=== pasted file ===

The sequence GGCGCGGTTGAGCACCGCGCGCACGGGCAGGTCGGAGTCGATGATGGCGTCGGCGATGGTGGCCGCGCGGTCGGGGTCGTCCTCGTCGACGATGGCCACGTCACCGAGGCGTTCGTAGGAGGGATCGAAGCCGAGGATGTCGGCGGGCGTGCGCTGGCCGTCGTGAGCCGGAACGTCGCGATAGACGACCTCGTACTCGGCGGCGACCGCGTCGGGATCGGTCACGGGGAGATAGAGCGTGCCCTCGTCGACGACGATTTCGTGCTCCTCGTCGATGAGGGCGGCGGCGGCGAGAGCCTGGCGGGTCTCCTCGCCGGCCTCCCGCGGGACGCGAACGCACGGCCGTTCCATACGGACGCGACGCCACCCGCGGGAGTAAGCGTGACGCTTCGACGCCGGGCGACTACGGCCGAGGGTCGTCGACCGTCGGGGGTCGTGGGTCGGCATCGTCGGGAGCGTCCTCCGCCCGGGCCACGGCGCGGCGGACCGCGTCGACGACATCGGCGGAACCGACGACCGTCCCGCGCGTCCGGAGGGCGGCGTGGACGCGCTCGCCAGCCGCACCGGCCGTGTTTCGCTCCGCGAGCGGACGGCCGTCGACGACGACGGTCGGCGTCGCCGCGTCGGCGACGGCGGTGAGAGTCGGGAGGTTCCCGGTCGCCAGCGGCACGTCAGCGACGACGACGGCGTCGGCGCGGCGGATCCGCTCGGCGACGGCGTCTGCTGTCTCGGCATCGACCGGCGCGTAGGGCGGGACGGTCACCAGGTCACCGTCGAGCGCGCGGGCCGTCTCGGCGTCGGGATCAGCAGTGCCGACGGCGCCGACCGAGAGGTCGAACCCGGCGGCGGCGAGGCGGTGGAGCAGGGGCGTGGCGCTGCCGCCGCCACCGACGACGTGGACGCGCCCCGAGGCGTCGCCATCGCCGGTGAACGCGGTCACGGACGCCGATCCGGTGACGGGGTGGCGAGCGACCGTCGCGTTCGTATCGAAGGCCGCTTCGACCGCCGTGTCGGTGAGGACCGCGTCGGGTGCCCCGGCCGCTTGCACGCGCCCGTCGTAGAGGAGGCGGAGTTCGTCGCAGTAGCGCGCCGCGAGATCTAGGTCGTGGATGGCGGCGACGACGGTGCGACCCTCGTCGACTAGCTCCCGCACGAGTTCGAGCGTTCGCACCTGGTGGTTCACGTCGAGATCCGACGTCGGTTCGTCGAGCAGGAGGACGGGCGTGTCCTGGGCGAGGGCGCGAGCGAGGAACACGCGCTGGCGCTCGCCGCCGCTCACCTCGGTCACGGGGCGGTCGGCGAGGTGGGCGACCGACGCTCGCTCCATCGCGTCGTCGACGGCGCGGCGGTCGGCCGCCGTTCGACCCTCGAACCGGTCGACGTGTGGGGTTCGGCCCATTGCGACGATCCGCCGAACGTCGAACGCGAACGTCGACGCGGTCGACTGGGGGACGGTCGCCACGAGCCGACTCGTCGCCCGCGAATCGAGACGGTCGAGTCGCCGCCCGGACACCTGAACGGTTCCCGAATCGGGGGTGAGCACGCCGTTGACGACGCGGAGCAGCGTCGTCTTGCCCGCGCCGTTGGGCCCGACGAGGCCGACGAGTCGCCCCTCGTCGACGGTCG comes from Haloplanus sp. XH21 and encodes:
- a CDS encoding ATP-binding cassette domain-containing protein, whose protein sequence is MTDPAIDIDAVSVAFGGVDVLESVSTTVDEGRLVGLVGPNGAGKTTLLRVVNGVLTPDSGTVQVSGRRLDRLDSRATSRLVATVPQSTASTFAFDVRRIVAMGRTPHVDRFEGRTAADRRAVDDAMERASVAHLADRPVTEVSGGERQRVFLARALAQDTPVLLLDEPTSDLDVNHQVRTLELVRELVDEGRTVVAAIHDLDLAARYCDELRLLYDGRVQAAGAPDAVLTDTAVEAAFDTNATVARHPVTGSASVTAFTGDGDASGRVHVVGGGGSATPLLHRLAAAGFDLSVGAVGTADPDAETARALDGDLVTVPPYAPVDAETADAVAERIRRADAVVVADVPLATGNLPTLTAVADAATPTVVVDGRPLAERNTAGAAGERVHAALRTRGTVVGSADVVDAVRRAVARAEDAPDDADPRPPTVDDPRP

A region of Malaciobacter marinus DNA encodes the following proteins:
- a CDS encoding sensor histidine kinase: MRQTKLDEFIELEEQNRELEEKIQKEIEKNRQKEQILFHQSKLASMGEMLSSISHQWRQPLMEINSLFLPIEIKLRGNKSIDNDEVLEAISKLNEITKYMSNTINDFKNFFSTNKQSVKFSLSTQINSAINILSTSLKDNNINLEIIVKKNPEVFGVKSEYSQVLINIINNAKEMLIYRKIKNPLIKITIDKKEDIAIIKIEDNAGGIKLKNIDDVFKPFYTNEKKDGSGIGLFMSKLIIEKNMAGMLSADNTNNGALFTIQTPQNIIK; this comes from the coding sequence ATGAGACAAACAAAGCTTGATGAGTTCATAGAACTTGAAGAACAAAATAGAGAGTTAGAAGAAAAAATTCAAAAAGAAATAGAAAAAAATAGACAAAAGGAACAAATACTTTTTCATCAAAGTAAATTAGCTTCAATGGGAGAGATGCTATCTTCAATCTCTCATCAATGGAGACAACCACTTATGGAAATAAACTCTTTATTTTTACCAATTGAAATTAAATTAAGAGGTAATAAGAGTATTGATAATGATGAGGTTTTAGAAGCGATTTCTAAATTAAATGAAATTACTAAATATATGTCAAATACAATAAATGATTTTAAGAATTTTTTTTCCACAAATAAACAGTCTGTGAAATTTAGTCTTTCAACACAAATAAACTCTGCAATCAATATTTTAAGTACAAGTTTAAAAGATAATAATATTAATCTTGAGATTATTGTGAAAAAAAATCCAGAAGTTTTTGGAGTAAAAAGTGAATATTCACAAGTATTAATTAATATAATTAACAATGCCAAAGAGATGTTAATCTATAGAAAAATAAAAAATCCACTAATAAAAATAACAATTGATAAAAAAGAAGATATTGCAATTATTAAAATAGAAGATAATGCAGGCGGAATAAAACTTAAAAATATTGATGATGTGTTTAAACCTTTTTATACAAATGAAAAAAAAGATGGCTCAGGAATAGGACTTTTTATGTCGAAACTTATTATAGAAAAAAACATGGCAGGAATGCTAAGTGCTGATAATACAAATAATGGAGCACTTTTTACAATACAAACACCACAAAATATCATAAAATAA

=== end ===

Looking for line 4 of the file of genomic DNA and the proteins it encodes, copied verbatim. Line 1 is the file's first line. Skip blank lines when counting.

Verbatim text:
- a CDS encoding sensor histidine kinase: MRQTKLDEFIELEEQNRELEEKIQKEIEKNRQKEQILFHQSKLASMGEMLSSISHQWRQPLMEINSLFLPIEIKLRGNKSIDNDEVLEAISKLNEITKYMSNTINDFKNFFSTNKQSVKFSLSTQINSAINILSTSLKDNNINLEIIVKKNPEVFGVKSEYSQVLINIINNAKEMLIYRKIKNPLIKITIDKKEDIAIIKIEDNAGGIKLKNIDDVFKPFYTNEKKDGSGIGLFMSKLIIEKNMAGMLSADNTNNGALFTIQTPQNIIK; this comes from the coding sequence ATGAGACAAACAAAGCTTGATGAGTTCATAGAACTTGAAGAACAAAATAGAGAGTTAGAAGAAAAAATTCAAAAAGAAATAGAAAAAAATAGACAAAAGGAACAAATACTTTTTCATCAAAGTAAATTAGCTTCAATGGGAGAGATGCTATCTTCAATCTCTCATCAATGGAGACAACCACTTATGGAAATAAACTCTTTATTTTTACCAATTGAAATTAAATTAAGAGGTAATAAGAGTATTGATAATGATGAGGTTTTAGAAGCGATTTCTAAATTAAATGAAATTACTAAATATATGTCAAATACAATAAATGATTTTAAGAATTTTTTTTCCACAAATAAACAGTCTGTGAAATTTAGTCTTTCAACACAAATAAACTCTGCAATCAATATTTTAAGTACAAGTTTAAAAGATAATAATATTAATCTTGAGATTATTGTGAAAAAAAATCCAGAAGTTTTTGGAGTAAAAAGTGAATATTCACAAGTATTAATTAATATAATTAACAATGCCAAAGAGATGTTAATCTATAGAAAAATAAAAAATCCACTAATAAAAATAACAATTGATAAAAAAGAAGATATTGCAATTATTAAAATAGAAGATAATGCAGGCGGAATAAAACTTAAAAATATTGATGATGTGTTTAAACCTTTTTATACAAATGAAAAAAAAGATGGCTCAGGAATAGGACTTTTTATGTCGAAACTTATTATAGAAAAAAACATGGCAGGAATGCTAAGTGCTGATAATACAAATAATGGAGCACTTTTTACAATACAAACACCACAAAATATCATAAAATAA